Timothy K. Eatman is co-director of Imagining America: Artists and Scholars in Public Life (IA) and a Syracuse University (SU) faculty member within the department of higher education in the School of Education. As IA’s research director for eight years, Eatman has provided leadership on key research and action initiatives that have shaped regional, national and global conversations about publicly engaged scholarship. As co-principal investigator of the Tenure Team Initiative on Public Scholarship, he co-wrote its seminal report, “Scholarship in Public: Knowledge Creation and Tenure Policy in the Engaged University” (2008) with IA’s founding director, Julie Ellison, and organized a series of regional meetings with Campus Compact that involved more than 60 higher education institutions. This work on faculty rewards developed into a second national study by Eatman on the career aspirations and decisions of graduate students and early-career academic professionals who identify as publicly engaged scholars.
Eatman, who transitioned with the IA headquarters from the University of Michigan to SU in 2007, has championed the expansion of the consortium’s research enterprise. He has represented IA and SU nationally and internationally through keynote addresses, workshops and consultancies that have increased conceptual understanding about and visibility for publicly engaged scholarship, forging critical relationships with several leading higher education associations. This summer for a second consecutive year he was a faculty member of the American Association of Colleges and Universities’ Institute on High-Impact Practices and Student Success. He serves on the leadership team of IA’s collaborative action-research project with Columbia University Law School’s Center for Institutional and Social Change on diversity and engagement, and will soon begin a two-year appointment as an Honorary Professor at the University of South Africa.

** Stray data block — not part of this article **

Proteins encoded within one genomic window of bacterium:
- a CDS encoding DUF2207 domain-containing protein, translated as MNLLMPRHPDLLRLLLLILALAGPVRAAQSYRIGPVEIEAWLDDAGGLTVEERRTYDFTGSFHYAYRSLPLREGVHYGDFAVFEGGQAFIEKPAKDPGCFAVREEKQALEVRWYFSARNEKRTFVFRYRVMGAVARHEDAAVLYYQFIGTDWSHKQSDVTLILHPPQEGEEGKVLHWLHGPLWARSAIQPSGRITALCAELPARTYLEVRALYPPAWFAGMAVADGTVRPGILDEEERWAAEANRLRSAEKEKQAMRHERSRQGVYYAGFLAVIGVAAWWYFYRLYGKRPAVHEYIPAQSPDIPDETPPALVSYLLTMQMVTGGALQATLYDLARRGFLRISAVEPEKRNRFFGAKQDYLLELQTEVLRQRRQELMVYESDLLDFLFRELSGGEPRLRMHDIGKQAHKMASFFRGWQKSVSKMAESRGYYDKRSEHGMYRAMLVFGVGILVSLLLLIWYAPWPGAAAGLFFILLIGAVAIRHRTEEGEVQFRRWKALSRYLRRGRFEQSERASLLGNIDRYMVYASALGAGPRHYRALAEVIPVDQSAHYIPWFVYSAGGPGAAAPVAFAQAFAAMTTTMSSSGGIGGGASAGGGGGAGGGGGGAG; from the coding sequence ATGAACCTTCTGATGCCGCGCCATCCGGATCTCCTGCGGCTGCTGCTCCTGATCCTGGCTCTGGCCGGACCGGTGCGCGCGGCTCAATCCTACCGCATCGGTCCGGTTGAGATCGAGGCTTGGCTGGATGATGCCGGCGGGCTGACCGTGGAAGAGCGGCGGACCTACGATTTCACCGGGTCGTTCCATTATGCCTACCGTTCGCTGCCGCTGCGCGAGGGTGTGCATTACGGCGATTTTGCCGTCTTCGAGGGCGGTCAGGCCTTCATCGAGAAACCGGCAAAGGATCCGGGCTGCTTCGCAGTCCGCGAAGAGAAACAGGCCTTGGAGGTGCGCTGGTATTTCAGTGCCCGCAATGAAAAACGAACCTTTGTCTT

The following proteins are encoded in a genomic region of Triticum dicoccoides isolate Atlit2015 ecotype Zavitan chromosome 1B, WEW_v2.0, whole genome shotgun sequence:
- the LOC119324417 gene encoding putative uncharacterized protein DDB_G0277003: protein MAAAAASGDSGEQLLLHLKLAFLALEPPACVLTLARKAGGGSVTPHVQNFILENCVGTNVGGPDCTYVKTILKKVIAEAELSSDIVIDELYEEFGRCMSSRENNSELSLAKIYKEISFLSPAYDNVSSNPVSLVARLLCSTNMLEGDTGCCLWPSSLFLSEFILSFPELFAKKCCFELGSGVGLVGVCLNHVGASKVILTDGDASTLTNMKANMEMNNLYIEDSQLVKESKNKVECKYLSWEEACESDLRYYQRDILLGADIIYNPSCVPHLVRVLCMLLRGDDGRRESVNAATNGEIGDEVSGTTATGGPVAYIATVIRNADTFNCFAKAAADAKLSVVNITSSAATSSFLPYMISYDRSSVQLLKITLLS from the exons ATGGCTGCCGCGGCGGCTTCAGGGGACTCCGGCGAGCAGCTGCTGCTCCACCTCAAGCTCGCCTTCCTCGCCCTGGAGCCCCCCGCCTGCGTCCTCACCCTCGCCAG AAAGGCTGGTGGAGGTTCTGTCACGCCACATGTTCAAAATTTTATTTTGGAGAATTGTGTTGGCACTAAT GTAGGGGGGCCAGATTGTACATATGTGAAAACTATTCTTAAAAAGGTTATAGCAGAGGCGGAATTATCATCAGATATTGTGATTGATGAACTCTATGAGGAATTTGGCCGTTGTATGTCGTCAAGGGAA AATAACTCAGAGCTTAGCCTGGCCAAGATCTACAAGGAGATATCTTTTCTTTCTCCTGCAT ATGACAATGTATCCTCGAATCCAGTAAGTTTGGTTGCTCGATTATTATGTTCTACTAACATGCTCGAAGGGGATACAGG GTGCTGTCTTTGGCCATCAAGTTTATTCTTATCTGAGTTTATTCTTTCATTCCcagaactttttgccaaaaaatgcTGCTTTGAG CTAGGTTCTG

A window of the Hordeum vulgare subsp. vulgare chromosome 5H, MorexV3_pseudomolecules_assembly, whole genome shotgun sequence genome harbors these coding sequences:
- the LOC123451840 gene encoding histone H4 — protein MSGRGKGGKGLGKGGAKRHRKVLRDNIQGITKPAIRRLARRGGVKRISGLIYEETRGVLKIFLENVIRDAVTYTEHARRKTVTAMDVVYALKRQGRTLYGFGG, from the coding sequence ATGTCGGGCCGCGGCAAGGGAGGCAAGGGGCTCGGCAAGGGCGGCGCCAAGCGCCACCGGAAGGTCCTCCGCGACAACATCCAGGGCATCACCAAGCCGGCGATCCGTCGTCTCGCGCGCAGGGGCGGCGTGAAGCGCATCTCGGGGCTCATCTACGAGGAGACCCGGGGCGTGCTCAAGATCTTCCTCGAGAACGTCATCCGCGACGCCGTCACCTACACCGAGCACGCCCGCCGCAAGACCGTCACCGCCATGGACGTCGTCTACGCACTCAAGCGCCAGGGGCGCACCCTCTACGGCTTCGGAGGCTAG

An educational sociologist, Eatman received his Ph.D. in educational policy studies at University of Illinois at Urbana-Champaign, a master’s degree in college student development at Howard University and a bachelor’s degree in early childhood development at Pace University. He is the recipient of the 2010 Early Career Research Award from the International Research Association for Service Learning and Community Engagement.